The Independent Coffee Book London by Vespertine Press
One of the attractive aroma’s of London is the smell of coffee from the numerous coffee shops dotted all over the Capital.
However the growth of the chains such as Caffe Nero, Costa and Starbucks have overshadowed another revolution in coffee namely the growth of the Independent Speciality Coffee shops.
It is this revolution that is the focus of The Independent Coffee Book by Vespertine Press, a book that charts the rise of Speciality Coffee shops with the influx of predominately Australian and New Zealand entrepreneurs who wished to bring elements of the Antipodean coffee culture to these shores. These newcomers joined a number of home grown speciality coffee enthusiasts who attempted to turn a niche market into the mainstream.
The book lists the various Independent coffee outlets in five different London areas, these being Central, West End, East, North and South.
Each outlet is listed with useful practical information and then a short history of the establishment and some of the characters who have been pioneers in the Speciality Coffee movement.
When reading about the various coffee shops it quickly becomes clear that the attention to detail and expertise to produce a great cup of coffee, often produce similar qualities that make a great coffee shop. Lots of time and energy is used to make sure the ambience of the shop is inviting and a great area to be on your own or socialise.
One of the first shops listed is Association : City of London Coffee project which is considered amongst one of London’s best.
It is noted that David Robson the man behind Association has earned his Barista stripes at Prufrock a legendary coffee shop founded by a world champion Barista .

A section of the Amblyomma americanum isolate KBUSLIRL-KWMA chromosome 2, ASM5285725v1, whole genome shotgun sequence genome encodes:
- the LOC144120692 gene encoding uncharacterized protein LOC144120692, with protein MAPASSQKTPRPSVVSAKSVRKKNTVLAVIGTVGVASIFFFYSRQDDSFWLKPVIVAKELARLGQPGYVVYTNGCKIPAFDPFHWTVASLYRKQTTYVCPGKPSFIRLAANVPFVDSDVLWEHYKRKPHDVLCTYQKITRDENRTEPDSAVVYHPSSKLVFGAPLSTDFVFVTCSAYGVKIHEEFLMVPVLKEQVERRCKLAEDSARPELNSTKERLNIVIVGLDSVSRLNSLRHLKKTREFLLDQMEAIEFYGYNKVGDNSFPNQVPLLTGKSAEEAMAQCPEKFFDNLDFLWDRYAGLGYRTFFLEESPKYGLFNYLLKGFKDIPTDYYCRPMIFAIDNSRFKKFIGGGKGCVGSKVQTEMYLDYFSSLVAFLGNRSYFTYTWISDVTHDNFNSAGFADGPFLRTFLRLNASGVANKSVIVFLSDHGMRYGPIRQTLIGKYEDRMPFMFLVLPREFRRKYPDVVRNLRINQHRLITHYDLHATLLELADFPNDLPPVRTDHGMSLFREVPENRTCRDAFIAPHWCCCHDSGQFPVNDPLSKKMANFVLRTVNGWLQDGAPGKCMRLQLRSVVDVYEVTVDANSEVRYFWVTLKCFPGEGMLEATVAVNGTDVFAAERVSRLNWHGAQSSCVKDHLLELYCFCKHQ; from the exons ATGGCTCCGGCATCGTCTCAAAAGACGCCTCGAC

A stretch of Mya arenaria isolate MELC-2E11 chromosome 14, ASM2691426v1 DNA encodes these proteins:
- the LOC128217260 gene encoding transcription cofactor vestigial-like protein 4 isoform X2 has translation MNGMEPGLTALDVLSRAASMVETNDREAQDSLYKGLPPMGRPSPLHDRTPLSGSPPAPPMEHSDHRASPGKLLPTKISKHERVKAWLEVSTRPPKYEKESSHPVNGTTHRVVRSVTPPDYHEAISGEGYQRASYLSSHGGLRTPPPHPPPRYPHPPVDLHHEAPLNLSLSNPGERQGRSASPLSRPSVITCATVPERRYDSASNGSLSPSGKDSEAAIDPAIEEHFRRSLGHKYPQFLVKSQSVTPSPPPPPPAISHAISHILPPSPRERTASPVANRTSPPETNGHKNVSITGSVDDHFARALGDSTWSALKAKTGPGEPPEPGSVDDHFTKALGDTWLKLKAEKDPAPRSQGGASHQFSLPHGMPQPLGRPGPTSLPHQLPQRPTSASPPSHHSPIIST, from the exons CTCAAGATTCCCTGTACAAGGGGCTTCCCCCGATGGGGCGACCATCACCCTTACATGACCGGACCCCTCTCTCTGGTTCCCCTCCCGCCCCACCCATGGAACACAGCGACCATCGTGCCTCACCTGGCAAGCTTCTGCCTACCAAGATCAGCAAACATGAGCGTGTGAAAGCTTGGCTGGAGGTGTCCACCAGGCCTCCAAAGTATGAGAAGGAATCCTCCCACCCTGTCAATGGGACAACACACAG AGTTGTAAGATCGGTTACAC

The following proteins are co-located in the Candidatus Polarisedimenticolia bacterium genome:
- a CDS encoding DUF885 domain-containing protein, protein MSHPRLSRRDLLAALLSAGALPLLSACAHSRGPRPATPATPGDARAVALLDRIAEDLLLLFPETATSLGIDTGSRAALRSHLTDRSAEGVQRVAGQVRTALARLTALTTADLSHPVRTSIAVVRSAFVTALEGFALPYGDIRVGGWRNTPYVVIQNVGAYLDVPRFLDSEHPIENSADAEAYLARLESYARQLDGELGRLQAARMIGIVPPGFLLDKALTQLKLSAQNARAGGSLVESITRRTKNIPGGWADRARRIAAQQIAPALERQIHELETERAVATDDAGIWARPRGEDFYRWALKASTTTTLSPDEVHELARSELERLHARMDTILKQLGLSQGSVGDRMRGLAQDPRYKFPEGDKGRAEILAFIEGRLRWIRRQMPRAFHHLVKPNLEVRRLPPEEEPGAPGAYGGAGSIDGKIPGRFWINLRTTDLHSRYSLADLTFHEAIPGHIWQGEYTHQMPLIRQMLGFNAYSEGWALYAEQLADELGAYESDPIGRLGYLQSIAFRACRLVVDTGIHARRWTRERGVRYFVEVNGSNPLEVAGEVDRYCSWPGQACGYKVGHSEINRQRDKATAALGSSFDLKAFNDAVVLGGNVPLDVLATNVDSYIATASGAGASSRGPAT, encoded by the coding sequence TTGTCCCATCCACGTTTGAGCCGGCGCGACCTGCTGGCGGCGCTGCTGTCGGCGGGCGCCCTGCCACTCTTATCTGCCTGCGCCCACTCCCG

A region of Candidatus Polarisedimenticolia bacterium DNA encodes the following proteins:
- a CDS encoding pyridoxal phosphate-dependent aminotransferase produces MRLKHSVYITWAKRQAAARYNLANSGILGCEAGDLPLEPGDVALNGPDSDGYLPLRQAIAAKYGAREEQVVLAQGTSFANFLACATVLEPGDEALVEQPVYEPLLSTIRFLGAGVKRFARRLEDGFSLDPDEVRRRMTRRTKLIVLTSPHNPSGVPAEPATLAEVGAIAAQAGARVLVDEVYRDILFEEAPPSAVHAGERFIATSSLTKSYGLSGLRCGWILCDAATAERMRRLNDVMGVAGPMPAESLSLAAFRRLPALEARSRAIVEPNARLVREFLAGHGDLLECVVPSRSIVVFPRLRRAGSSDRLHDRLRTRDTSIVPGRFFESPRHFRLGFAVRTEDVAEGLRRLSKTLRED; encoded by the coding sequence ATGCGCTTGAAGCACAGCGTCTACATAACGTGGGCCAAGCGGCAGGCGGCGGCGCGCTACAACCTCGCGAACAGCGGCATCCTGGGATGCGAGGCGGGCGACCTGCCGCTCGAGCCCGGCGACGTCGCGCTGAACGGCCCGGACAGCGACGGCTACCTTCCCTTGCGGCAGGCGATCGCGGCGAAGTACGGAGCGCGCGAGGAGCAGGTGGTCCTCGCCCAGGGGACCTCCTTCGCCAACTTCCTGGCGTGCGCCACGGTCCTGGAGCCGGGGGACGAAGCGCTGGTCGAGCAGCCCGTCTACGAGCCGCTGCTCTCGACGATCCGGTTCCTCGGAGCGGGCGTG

Other well known coffee shops featured include Monmouth, Taylor Street Barista’s, Climpson and Sons, Workshop Coffee , Kaffeine and Flat White.
This bring another theme to the book which is, because Speciality Coffee world in the UK was at the start relatively small, most people know each other and have often trained Barista’s who then set up their own outlet.
This creates a community feel in which people offer their skills and advice to others and learn from each other rather than seeing people as competitors in the Speciality Coffee market.
The second part of the book is a Coffee compendium , comprising information about coffee , its history and its place in London today. For those who know very little about the Speciality Coffee movement, (of which I would include myself) this section is invaluable to understand many of the terms and different aspects of the coffee making process.
Overall this is a wonderful little book that packs a lot of information into around 150 pages, it manages to de-mystify most of the Speciality Coffee world in an informative but friendly manner. Lots of attractive colour photographs are dotted throughout the book and a map at the back will lead you to some of the best coffee shops in London.
This book would appeal to both the Speciality Coffee aficionado and the beginner who would like to learn more about the expanding and surprisingly interesting world of Speciality Coffee in London.
If you would like to find out more about this book or buy a copy , visit the Vespertine Press website here